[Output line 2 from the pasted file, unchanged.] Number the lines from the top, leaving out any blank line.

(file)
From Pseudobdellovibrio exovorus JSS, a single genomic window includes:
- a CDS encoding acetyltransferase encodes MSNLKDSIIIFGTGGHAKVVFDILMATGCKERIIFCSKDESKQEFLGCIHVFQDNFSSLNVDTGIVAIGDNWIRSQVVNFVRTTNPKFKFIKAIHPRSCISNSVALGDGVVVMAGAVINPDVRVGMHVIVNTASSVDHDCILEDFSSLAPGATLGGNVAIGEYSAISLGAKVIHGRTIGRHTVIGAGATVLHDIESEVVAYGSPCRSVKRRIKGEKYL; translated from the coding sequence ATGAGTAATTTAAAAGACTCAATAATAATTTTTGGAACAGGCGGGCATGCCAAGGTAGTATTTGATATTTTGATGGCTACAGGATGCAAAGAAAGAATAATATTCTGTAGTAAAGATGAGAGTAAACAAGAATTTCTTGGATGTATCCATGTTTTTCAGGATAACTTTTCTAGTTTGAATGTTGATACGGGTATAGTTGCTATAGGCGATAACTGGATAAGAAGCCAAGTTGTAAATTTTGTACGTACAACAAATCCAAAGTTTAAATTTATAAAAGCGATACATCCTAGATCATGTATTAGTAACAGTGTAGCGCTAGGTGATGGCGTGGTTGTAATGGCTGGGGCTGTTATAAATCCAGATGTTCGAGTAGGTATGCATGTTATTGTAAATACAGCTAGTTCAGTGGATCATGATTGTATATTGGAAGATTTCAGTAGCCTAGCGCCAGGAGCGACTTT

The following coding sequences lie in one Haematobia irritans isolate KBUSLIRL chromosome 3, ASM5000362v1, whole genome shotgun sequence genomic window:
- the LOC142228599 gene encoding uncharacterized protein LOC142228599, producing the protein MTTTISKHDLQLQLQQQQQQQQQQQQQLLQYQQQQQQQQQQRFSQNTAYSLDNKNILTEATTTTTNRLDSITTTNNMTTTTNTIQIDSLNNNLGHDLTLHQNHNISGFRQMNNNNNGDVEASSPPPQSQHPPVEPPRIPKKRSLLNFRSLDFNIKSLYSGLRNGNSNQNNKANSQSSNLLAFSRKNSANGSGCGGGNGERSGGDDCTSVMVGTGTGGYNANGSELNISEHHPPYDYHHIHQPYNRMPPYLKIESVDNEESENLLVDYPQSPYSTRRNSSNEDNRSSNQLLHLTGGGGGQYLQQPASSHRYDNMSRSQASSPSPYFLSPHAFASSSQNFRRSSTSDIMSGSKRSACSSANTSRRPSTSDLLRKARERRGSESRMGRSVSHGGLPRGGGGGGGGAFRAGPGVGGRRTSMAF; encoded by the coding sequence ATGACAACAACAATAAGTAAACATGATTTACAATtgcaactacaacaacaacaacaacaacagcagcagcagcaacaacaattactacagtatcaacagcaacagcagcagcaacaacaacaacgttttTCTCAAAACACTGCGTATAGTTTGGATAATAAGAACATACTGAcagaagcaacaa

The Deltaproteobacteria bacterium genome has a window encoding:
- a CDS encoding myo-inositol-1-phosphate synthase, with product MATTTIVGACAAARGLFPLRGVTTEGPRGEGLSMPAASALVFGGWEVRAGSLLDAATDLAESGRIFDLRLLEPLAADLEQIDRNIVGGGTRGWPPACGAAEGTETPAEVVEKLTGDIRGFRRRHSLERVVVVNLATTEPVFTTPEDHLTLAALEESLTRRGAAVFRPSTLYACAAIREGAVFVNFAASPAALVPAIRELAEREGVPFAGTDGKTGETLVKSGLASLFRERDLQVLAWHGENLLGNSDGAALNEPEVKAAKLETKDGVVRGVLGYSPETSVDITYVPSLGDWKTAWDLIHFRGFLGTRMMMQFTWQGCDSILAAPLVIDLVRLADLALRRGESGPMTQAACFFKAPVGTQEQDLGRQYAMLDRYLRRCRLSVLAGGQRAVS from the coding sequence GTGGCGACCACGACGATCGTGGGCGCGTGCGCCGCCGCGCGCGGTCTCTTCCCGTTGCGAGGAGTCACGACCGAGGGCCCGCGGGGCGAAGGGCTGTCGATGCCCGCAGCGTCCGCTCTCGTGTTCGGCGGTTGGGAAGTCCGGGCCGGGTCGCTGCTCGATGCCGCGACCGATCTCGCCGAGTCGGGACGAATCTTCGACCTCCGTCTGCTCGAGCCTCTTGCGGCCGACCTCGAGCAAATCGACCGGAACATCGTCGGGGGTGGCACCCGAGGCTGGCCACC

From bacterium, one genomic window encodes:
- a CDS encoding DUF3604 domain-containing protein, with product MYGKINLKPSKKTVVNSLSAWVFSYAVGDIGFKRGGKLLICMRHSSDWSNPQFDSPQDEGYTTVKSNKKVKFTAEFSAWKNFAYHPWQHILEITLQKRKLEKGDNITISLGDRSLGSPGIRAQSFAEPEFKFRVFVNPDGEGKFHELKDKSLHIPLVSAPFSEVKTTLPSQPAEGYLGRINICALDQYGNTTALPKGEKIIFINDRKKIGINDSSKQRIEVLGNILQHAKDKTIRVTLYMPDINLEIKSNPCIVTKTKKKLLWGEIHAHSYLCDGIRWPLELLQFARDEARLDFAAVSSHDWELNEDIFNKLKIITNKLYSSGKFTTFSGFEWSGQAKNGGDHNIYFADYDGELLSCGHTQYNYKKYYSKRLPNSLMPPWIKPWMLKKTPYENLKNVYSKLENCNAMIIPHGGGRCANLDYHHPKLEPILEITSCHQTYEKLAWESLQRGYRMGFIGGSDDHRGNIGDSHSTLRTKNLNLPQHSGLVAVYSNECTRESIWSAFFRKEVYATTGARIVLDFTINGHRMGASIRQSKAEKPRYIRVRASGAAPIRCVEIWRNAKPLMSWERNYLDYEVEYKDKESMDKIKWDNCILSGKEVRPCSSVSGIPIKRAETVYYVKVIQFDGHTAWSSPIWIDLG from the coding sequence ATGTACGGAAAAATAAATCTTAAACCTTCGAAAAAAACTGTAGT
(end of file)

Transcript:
- a CDS encoding acetyltransferase encodes MSNLKDSIIIFGTGGHAKVVFDILMATGCKERIIFCSKDESKQEFLGCIHVFQDNFSSLNVDTGIVAIGDNWIRSQVVNFVRTTNPKFKFIKAIHPRSCISNSVALGDGVVVMAGAVINPDVRVGMHVIVNTASSVDHDCILEDFSSLAPGATLGGNVAIGEYSAISLGAKVIHGRTIGRHTVIGAGATVLHDIESEVVAYGSPCRSVKRRIKGEKYL; translated from the coding sequence ATGAGTAATTTAAAAGACTCAATAATAATTTTTGGAACAGGCGGGCATGCCAAGGTAGTATTTGATATTTTGATGGCTACAGGATGCAAAGAAAGAATAATATTCTGTAGTAAAGATGAGAGTAAACAAGAATTTCTTGGATGTATCCATGTTTTTCAGGATAACTTTTCTAGTTTGAATGTTGATACGGGTATAGTTGCTATAGGCGATAACTGGATAAGAAGCCAAGTTGTAAATTTTGTACGTACAACAAATCCAAAGTTTAAATTTATAAAAGCGATACATCCTAGATCATGTATTAGTAACAGTGTAGCGCTAGGTGATGGCGTGGTTGTAATGGCTGGGGCTGTTATAAATCCAGATGTTCGAGTAGGTATGCATGTTATTGTAAATACAGCTAGTTCAGTGGATCATGATTGTATATTGGAAGATTTCAGTAGCCTAGCGCCAGGAGCGACTTT